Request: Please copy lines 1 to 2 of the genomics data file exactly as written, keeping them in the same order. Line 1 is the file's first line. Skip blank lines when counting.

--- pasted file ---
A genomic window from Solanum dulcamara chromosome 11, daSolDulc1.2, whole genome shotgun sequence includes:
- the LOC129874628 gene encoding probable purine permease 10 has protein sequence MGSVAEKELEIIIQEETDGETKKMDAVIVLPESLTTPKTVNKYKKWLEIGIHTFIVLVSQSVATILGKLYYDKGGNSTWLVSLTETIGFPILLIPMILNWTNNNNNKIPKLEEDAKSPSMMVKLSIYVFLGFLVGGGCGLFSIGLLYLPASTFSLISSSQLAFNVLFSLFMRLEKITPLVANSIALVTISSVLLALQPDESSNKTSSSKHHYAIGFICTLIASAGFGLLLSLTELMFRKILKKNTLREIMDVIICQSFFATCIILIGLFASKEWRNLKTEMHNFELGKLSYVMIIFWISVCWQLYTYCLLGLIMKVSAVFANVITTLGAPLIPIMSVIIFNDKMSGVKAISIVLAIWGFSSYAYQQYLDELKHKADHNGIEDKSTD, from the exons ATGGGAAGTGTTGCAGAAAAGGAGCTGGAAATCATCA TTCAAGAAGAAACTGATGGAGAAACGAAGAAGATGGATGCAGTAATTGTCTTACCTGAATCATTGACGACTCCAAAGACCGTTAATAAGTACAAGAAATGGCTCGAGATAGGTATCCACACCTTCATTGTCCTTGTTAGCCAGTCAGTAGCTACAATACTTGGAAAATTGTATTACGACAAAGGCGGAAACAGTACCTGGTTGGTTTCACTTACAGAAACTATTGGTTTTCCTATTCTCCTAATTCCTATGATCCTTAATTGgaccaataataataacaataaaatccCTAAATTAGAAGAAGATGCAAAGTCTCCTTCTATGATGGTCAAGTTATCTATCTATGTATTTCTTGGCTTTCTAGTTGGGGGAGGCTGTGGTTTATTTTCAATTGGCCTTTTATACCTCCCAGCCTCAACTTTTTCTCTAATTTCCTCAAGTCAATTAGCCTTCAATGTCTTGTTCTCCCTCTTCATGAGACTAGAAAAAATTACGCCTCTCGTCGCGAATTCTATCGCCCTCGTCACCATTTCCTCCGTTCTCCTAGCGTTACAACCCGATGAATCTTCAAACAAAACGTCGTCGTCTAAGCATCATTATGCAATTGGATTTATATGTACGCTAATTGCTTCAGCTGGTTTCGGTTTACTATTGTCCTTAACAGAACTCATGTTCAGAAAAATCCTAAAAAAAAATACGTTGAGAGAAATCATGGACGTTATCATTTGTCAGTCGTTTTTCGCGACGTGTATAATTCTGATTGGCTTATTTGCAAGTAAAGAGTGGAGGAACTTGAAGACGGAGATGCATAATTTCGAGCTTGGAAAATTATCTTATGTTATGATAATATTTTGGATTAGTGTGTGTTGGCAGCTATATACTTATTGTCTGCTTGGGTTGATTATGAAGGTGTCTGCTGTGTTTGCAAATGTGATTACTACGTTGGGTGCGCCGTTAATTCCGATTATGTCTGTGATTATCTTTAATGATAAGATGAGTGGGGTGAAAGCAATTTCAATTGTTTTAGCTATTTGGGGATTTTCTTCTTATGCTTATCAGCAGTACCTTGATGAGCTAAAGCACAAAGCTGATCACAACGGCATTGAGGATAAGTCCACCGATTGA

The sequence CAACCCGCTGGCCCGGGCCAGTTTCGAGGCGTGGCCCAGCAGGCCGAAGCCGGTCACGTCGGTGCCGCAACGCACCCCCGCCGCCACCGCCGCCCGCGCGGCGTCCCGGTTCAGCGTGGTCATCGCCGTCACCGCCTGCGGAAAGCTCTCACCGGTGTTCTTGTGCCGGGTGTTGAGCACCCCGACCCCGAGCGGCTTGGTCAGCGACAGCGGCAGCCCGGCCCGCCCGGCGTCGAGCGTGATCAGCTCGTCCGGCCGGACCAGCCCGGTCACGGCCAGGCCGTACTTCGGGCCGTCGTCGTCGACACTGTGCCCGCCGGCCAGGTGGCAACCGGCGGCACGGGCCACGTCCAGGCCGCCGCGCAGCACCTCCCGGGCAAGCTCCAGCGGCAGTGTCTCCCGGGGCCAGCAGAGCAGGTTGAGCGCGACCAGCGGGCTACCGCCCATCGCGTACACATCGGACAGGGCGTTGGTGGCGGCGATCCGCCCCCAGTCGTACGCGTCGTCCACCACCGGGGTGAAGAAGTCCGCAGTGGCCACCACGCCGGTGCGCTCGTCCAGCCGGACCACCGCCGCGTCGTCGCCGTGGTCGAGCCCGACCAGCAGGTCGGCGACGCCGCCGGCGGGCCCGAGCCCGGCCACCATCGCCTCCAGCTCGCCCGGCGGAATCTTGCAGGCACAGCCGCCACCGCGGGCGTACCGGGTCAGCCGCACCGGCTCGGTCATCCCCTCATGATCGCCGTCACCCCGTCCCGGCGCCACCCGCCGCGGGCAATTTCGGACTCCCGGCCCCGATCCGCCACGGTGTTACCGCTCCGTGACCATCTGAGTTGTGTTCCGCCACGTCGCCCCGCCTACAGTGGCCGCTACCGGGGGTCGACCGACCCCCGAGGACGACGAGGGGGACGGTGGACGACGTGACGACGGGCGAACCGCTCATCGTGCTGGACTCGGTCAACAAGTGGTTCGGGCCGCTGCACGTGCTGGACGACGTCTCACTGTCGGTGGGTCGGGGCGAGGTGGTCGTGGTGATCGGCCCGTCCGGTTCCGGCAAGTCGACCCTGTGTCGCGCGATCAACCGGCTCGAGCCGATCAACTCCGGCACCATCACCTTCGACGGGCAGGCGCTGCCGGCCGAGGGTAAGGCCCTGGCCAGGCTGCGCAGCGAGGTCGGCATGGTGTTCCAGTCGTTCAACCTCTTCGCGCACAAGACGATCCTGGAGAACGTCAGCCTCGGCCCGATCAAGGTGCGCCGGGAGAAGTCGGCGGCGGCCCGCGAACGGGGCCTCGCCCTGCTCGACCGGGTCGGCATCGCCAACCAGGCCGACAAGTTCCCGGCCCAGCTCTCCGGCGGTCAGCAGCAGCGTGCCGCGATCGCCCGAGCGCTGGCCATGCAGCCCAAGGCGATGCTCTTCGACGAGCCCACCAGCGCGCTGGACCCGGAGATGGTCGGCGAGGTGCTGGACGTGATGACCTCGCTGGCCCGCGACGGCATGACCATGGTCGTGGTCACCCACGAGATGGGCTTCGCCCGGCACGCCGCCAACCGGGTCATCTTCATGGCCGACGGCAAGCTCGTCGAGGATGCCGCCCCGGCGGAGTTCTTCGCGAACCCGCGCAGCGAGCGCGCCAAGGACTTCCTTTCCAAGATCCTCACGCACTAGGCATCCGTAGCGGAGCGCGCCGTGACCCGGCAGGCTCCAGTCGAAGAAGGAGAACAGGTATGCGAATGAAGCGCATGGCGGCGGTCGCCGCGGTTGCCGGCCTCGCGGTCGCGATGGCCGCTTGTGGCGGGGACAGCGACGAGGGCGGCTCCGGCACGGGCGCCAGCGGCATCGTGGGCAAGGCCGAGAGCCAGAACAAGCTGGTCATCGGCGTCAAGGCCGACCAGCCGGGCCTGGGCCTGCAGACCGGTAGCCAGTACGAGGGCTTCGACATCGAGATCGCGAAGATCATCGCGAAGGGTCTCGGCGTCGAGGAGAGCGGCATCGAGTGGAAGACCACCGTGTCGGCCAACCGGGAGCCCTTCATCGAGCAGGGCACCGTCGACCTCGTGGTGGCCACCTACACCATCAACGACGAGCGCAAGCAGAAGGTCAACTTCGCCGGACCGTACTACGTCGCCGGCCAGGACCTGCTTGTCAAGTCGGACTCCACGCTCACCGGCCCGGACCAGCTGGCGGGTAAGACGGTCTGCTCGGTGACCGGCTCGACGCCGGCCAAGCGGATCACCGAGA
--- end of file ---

A genomic window from Solanum dulcamara chromosome 11, daSolDulc1.2, whole genome shotgun sequence includes:
- the LOC129874628 gene encoding probable purine permease 10 has protein sequence MGSVAEKELEIIIQEETDGETKKMDAVIVLPESLTTPKTVNKYKKWLEIGIHTFIVLVSQSVATILGKLYYDKGGNSTWLVSLTETIGFPILLIPMILNWTNNNNNKIPKLEEDAKSPSMMVKLSIYVFLGFLVGGGCGLFSIGLLYLPASTFSLISSSQLAFNVLFSLFMRLEKITPLVANSIALVTISSVLLALQPDESSNKTSSSKHHYAIGFICTLIASAGFGLLLSLTELMFRKILKKNTLREIMDVIICQSFFATCIILIGLFASKEWRNLKTEMHNFELGKLSYVMIIFWISVCWQLYTYCLLGLIMKVSAVFANVITTLGAPLIPIMSVIIFNDKMSGVKAISIVLAIWGFSSYAYQQYLDELKHKADHNGIEDKSTD, from the exons ATGGGAAGTGTTGCAGAAAAGGAGCTGGAAATCATCA TTCAAGAAGAAACTGATGGAGAAACGAAGAAGATGGATGCAGTAATTGTCTTACCTGAATCATTGACGACTCCAAAGACCGTTAATAAGTACAAGAAATGGCTCGAGATAGGTATCCACACCTTCATTGTCCTTGTTAGCCAGTCAGTAGCTACAATACTTGGAAAATTGTATTACGACAAAGGCGGAAACAGTACCTGGTTGGTTTCACTTACAGAAACTATTGGTTTTCCTATTCTCCTAATTCCTATGATCCTTAATTGgaccaataataataacaataaaatccCTAAATTAGAAGAAGATGCAAAGTCTCCTTCTATGATGGTCAAGTTATCTATCTATGTATTTCTTGGCTTTCTAGTTGGGGGAGGCTGTGGTTTATTTTCAATTGGCCTTTTATACCTCCCAGCCTCAACTTTTTCTCTAATTTCCTCAAGTCAATTAGCCTTCAATGTCTTGTTCTCCCTCTTCATGAGACTAGAAAAAATTACGCCTCTCGTCGCGAATTCTATCGCCCTCGTCACCATTTCCTCCGTTCTCCTAGCGTTACAACCCGATGAATCTTCAAACAAAACGTCGTCGTCTAAGCATCATTATGCAATTGGATTTATATGTACGCTAATTGCTTCAGCTGGTTTCGGTTTACTATTGTCCTTAACAGAACTCATGTTCAGAAAAATCCTAAAAAAAAATACGTTGAGAGAAATCATGGACGTTATCATTTGTCAGTCGTTTTTCGCGACGTGTATAATTCTGATTGGCTTATTTGCAAGTAAAGAGTGGAGGAACTTGAAGACGGAGATGCATAATTTCGAGCTTGGAAAATTATCTTATGTTATGATAATATTTTGGATTAGTGTGTGTTGGCAGCTATATACTTATTGTCTGCTTGGGTTGATTATGAAGGTGTCTGCTGTGTTTGCAAATGTGATTACTACGTTGGGTGCGCCGTTAATTCCGATTATGTCTGTGATTATCTTTAATGATAAGATGAGTGGGGTGAAAGCAATTTCAATTGTTTTAGCTATTTGGGGATTTTCTTCTTATGCTTATCAGCAGTACCTTGATGAGCTAAAGCACAAAGCTGATCACAACGGCATTGAGGATAAGTCCACCGATTGA